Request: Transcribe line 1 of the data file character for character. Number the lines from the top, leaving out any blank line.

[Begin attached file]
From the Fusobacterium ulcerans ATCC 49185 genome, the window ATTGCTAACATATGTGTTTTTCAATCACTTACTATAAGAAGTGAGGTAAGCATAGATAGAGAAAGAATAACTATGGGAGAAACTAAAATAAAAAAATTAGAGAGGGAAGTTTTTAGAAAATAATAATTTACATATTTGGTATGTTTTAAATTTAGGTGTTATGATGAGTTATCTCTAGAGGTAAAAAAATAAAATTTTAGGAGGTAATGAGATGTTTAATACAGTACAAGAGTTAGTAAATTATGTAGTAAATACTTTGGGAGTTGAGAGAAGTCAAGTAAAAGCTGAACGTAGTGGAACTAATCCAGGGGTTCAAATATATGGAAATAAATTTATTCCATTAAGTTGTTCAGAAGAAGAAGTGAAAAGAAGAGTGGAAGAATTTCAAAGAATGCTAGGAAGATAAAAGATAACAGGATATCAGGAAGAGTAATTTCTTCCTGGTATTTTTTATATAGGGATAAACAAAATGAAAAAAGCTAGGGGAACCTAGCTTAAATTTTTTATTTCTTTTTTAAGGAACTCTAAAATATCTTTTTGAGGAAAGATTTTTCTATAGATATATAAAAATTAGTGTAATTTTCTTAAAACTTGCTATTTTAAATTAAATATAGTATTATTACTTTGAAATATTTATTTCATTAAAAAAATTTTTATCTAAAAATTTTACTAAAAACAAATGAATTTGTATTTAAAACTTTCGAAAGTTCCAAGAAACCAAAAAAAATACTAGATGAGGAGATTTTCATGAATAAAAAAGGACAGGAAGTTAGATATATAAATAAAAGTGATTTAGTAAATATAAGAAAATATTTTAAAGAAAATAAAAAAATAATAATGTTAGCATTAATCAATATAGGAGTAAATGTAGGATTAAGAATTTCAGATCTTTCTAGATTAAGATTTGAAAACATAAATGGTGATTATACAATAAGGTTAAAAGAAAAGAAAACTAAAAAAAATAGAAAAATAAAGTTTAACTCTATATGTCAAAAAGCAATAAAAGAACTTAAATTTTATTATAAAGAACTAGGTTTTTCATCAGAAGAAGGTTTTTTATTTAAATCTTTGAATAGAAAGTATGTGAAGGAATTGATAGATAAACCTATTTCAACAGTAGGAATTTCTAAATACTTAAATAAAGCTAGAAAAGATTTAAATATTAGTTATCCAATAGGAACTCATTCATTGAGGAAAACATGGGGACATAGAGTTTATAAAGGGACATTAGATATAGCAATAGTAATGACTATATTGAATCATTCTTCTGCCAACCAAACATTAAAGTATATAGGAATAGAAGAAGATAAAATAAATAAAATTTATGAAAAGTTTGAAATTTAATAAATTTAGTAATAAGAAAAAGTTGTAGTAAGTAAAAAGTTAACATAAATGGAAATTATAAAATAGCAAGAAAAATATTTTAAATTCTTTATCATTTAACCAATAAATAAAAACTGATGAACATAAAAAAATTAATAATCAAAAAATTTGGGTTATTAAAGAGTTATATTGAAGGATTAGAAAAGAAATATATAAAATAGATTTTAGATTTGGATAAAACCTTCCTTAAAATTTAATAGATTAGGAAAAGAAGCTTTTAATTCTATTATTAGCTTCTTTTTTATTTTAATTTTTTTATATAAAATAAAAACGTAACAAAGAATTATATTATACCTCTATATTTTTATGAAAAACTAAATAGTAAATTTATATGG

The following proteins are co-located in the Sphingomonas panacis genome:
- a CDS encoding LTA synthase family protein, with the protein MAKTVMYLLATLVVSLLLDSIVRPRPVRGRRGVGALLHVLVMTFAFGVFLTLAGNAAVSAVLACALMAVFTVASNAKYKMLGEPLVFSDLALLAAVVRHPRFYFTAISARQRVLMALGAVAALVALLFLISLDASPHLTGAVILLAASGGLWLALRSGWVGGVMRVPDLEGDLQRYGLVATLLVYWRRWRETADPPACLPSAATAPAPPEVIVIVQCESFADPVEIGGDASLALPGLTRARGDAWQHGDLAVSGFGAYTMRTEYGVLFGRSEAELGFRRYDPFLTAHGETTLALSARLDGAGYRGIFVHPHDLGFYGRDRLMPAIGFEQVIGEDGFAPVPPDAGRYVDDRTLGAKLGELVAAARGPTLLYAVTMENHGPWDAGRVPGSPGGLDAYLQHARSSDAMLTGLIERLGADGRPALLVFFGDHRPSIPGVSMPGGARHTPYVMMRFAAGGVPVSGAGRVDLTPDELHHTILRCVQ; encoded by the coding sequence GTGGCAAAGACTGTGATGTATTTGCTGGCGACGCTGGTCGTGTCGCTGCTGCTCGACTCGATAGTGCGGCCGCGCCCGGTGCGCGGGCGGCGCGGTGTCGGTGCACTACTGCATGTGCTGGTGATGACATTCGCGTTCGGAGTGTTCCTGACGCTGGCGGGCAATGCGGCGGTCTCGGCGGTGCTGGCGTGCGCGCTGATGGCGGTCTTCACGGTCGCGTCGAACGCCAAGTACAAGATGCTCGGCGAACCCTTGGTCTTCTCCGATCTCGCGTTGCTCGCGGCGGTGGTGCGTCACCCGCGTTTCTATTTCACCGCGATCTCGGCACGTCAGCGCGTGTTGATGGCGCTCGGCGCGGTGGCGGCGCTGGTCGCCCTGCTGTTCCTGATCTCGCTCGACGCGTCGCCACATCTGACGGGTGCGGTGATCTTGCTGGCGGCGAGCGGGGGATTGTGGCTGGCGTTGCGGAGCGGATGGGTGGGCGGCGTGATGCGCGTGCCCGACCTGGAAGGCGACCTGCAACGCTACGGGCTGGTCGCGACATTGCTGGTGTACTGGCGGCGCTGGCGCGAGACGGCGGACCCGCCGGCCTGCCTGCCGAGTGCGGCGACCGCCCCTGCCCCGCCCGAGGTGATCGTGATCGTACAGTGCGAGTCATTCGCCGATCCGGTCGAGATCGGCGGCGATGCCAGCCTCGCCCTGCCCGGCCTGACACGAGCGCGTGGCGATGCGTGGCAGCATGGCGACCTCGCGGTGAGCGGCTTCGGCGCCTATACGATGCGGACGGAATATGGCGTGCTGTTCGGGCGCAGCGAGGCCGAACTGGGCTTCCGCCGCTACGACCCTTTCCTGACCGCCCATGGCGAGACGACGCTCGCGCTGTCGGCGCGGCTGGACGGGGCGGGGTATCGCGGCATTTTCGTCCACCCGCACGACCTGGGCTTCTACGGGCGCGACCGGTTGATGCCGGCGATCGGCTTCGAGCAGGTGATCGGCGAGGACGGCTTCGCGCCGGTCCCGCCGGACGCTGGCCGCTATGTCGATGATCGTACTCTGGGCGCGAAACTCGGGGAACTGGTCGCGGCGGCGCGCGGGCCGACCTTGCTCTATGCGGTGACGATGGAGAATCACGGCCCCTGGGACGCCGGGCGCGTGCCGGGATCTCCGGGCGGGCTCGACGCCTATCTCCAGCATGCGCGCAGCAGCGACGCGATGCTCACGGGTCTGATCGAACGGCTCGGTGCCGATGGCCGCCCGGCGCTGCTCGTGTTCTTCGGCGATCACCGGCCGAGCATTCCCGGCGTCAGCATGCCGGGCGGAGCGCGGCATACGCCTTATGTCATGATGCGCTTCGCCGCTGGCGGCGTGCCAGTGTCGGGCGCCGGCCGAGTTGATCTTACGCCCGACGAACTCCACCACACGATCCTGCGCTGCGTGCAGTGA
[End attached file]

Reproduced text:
From the Fusobacterium ulcerans ATCC 49185 genome, the window ATTGCTAACATATGTGTTTTTCAATCACTTACTATAAGAAGTGAGGTAAGCATAGATAGAGAAAGAATAACTATGGGAGAAACTAAAATAAAAAAATTAGAGAGGGAAGTTTTTAGAAAATAATAATTTACATATTTGGTATGTTTTAAATTTAGGTGTTATGATGAGTTATCTCTAGAGGTAAAAAAATAAAATTTTAGGAGGTAATGAGATGTTTAATACAGTACAAGAGTTAGTAAATTATGTAGTAAATACTTTGGGAGTTGAGAGAAGTCAAGTAAAAGCTGAACGTAGTGGAACTAATCCAGGGGTTCAAATATATGGAAATAAATTTATTCCATTAAGTTGTTCAGAAGAAGAAGTGAAAAGAAGAGTGGAAGAATTTCAAAGAATGCTAGGAAGATAAAAGATAACAGGATATCAGGAAGAGTAATTTCTTCCTGGTATTTTTTATATAGGGATAAACAAAATGAAAAAAGCTAGGGGAACCTAGCTTAAATTTTTTATTTCTTTTTTAAGGAACTCTAAAATATCTTTTTGAGGAAAGATTTTTCTATAGATATATAAAAATTAGTGTAATTTTCTTAAAACTTGCTATTTTAAATTAAATATAGTATTATTACTTTGAAATATTTATTTCATTAAAAAAATTTTTATCTAAAAATTTTACTAAAAACAAATGAATTTGTATTTAAAACTTTCGAAAGTTCCAAGAAACCAAAAAAAATACTAGATGAGGAGATTTTCATGAATAAAAAAGGACAGGAAGTTAGATATATAAATAAAAGTGATTTAGTAAATATAAGAAAATATTTTAAAGAAAATAAAAAAATAATAATGTTAGCATTAATCAATATAGGAGTAAATGTAGGATTAAGAATTTCAGATCTTTCTAGATTAAGATTTGAAAACATAAATGGTGATTATACAATAAGGTTAAAAGAAAAGAAAACTAAAAAAAATAGAAAAATAAAGTTTAACTCTATATGTCAAAAAGCAATAAAAGAACTTAAATTTTATTATAAAGAACTAGGTTTTTCATCAGAAGAAGGTTTTTTATTTAAATCTTTGAATAGAAAGTATGTGAAGGAATTGATAGATAAACCTATTTCAACAGTAGGAATTTCTAAATACTTAAATAAAGCTAGAAAAGATTTAAATATTAGTTATCCAATAGGAACTCATTCATTGAGGAAAACATGGGGACATAGAGTTTATAAAGGGACATTAGATATAGCAATAGTAATGACTATATTGAATCATTCTTCTGCCAACCAAACATTAAAGTATATAGGAATAGAAGAAGATAAAATAAATAAAATTTATGAAAAGTTTGAAATTTAATAAATTTAGTAATAAGAAAAAGTTGTAGTAAGTAAAAAGTTAACATAAATGGAAATTATAAAATAGCAAGAAAAATATTTTAAATTCTTTATCATTTAACCAATAAATAAAAACTGATGAACATAAAAAAATTAATAATCAAAAAATTTGGGTTATTAAAGAGTTATATTGAAGGATTAGAAAAGAAATATATAAAATAGATTTTAGATTTGGATAAAACCTTCCTTAAAATTTAATAGATTAGGAAAAGAAGCTTTTAATTCTATTATTAGCTTCTTTTTTATTTTAATTTTTTTATATAAAATAAAAACGTAACAAAGAATTATATTATACCTCTATATTTTTATGAAAAACTAAATAGTAAATTTATATGG